• Working accounts receivable – how many are over 90 days?
  • Managing resubmitting denied claims
  • Alerting provider clients about any contract issues that may arise

What reports can I expect to receive?

You’ll want to know what the billing company routinely sends out as well as whether you will be able to run reports and access your account in “real time.” You will probably want to be able to access claims and run reports within your own system also. Ask the company for a set of sample reports to give you a good idea of what data will be provided and whether they will reveal information about their performance as well as your business. As a rule, as a minimum, you should receive reporting on the following:

  • Aged account receivables
  • Credit balances
  • Denial reports

How will your company handle denied, rejected or unpaid claims?

While some mistakenly use these terms interchangeably, they are not the same:

  • A rejection means that a claim doesn’t meet a payer’s data requirements, and could be something as simple as a transposed digit on a patient’s insurance account number and cannot be entered into their systems for processing.  Once the errors are corrected, a claim may be resubmitted for consideration.
  • Denied claims have been submitted and processed, but were turned down for payment. These claims cannot be simply resubmitted without knowing why the denial was made and an appeal or reconsideration requested. Missing information, duplicate billing, or non-covered services are a few reasons for denials.
  • An unpaid claim is usually eligible for payment but may have been overlooked and never submitted, or needs to be resubmitted, if within the time-frame. Careless billing practices are the biggest reasons for unpaid claims.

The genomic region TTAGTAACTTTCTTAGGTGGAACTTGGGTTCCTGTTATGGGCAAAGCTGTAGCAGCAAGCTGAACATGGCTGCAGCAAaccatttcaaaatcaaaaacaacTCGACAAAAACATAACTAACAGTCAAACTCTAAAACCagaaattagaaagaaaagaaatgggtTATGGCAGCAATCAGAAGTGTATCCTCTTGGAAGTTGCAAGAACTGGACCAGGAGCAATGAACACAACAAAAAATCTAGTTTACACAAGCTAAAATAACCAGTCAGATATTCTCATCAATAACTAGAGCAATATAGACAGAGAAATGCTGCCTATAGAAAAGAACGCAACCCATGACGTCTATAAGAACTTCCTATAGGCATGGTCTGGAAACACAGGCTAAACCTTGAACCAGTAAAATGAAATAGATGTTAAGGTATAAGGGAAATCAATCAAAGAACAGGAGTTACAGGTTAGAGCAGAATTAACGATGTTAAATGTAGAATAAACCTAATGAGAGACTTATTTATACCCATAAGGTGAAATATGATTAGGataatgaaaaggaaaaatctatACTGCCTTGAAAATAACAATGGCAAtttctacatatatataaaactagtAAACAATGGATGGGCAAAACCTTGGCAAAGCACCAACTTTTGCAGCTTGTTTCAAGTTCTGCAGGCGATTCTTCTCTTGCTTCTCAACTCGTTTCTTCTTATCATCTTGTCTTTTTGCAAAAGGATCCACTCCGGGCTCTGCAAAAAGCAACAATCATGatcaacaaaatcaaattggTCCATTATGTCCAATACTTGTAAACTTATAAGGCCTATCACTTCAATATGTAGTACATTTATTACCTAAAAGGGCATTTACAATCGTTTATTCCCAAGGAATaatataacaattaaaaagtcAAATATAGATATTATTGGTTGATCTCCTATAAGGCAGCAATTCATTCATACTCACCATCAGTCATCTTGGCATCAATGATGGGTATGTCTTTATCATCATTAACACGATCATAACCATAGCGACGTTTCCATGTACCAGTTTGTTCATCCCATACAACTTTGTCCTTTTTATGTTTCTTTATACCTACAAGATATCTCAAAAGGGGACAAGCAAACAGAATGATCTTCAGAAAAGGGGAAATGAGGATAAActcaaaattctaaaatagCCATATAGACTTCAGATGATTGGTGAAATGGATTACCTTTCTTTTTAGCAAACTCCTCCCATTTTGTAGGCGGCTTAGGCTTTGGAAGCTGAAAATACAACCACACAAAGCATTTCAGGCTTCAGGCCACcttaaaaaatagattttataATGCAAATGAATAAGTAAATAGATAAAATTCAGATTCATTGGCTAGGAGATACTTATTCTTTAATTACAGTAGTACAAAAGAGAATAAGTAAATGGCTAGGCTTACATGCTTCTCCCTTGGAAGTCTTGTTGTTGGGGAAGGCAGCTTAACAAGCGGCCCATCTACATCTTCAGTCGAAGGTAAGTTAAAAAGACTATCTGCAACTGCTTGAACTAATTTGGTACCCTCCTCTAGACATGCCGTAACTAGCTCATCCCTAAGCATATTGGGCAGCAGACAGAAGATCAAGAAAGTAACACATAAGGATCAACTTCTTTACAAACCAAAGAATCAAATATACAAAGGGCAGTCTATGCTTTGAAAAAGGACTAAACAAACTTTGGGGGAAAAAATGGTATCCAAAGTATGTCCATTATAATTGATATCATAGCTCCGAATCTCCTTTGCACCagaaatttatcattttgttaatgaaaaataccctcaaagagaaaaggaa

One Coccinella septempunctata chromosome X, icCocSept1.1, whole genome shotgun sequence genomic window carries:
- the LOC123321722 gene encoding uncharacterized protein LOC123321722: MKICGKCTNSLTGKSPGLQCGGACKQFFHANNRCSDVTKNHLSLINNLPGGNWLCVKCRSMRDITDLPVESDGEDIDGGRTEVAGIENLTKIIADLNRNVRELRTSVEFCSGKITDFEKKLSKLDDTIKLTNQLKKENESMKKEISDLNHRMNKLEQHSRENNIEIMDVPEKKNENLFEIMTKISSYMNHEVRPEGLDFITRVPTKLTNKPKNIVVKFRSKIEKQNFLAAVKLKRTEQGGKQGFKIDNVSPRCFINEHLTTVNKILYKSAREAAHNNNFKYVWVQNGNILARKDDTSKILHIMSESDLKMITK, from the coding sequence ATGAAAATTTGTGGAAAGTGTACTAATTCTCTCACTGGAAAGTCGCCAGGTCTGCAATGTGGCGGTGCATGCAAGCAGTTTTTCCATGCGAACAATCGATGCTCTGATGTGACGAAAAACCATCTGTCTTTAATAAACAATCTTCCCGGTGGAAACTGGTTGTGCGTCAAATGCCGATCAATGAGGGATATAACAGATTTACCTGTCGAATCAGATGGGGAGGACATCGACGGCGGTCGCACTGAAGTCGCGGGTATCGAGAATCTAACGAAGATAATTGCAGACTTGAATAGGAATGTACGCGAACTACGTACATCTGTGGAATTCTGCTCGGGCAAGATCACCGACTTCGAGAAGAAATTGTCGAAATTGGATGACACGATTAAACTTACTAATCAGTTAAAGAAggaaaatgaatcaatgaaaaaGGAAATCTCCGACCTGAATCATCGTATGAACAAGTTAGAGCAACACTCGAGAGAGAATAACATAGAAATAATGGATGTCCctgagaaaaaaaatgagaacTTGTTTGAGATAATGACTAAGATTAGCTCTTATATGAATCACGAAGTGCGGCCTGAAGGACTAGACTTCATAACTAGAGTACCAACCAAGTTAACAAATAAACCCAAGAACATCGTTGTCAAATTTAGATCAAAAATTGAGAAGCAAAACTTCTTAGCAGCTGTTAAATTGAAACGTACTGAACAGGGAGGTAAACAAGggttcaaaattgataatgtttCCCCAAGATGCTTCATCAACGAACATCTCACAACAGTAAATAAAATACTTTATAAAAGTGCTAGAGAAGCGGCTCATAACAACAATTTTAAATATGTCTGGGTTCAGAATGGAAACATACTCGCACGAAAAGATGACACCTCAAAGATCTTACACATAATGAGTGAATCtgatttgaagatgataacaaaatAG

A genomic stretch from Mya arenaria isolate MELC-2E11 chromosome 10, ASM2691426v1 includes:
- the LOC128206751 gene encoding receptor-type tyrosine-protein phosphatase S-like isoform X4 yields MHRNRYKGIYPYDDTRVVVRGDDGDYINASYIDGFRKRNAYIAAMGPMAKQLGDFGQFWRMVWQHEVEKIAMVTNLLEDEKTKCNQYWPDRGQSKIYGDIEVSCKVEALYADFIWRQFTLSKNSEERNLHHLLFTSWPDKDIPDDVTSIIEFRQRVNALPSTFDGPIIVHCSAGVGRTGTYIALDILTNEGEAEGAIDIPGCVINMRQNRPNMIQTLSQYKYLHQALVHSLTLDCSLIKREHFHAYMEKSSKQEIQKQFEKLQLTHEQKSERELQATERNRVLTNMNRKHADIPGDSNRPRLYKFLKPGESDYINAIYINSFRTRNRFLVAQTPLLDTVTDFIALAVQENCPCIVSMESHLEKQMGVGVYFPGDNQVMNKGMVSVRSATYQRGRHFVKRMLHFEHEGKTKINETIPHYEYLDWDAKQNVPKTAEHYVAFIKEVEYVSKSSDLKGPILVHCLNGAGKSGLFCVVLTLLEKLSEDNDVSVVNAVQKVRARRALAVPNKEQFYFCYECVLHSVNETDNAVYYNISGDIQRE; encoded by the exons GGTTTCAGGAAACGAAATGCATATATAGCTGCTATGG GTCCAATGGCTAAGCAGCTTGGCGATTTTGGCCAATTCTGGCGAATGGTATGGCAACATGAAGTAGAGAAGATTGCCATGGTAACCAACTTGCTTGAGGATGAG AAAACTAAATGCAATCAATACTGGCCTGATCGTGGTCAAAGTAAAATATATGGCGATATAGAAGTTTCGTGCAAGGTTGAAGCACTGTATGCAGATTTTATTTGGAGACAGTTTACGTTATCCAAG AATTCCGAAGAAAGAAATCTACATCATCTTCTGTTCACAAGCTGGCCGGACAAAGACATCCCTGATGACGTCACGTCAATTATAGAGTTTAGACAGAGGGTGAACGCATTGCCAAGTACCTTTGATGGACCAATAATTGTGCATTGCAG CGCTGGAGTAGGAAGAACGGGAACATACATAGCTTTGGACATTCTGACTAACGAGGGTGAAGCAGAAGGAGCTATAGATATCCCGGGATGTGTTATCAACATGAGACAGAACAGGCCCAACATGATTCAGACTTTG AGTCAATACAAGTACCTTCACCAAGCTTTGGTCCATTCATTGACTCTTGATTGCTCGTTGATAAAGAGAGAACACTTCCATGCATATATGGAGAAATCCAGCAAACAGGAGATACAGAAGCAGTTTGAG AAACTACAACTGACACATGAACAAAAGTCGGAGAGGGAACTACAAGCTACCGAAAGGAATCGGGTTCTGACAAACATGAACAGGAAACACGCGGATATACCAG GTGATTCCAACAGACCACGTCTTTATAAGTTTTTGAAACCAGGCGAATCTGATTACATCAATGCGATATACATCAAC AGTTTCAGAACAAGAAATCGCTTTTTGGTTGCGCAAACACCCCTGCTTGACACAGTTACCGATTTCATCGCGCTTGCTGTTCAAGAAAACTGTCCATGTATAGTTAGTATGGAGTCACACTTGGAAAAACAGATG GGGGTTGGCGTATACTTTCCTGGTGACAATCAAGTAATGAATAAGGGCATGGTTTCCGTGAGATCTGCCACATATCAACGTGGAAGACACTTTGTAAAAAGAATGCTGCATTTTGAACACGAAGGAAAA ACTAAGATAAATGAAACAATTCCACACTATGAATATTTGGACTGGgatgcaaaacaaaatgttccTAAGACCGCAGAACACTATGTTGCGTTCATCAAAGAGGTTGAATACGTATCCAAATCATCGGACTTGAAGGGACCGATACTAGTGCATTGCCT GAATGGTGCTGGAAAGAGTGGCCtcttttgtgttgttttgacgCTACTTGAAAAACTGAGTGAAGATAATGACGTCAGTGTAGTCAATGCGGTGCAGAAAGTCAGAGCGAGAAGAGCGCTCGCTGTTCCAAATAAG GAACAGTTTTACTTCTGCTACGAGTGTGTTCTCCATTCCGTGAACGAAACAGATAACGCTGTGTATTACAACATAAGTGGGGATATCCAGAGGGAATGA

All practices need a policy in place to deal with denied claims, as this is a huge revenue drain for most practices. Ideally, the denial rate should be five percent or less, but all denials need to tracked and analyzed through denial reports to determine if the problems lie with a certain payer, whether certain services are targeted or other criteria.

A good billing service should be able to minimize the chances of this happening by taking steps to identify and remove the causes through a predictive analysis and routine audits of chart documentation quality to catch problems before submitting.

When you decide to outsource your medical billing services

Partnering with a medical billing service is not a decision to make quickly or lightly. Be sure to take your time investigating, including online feedback as well as old-fashioned word-of-mouth. As one of the leading medical claims billing and practice management services, M-Scribe has been helping practices of all specialties and sizes with their billing, audit evaluation and other revenue management concerns since 2002. Contact me at 770-666-0470 or email for a free analysis of your practice and learn how we can help boost revenue while ensuring that your practice is fully compliant with all applicable regulations.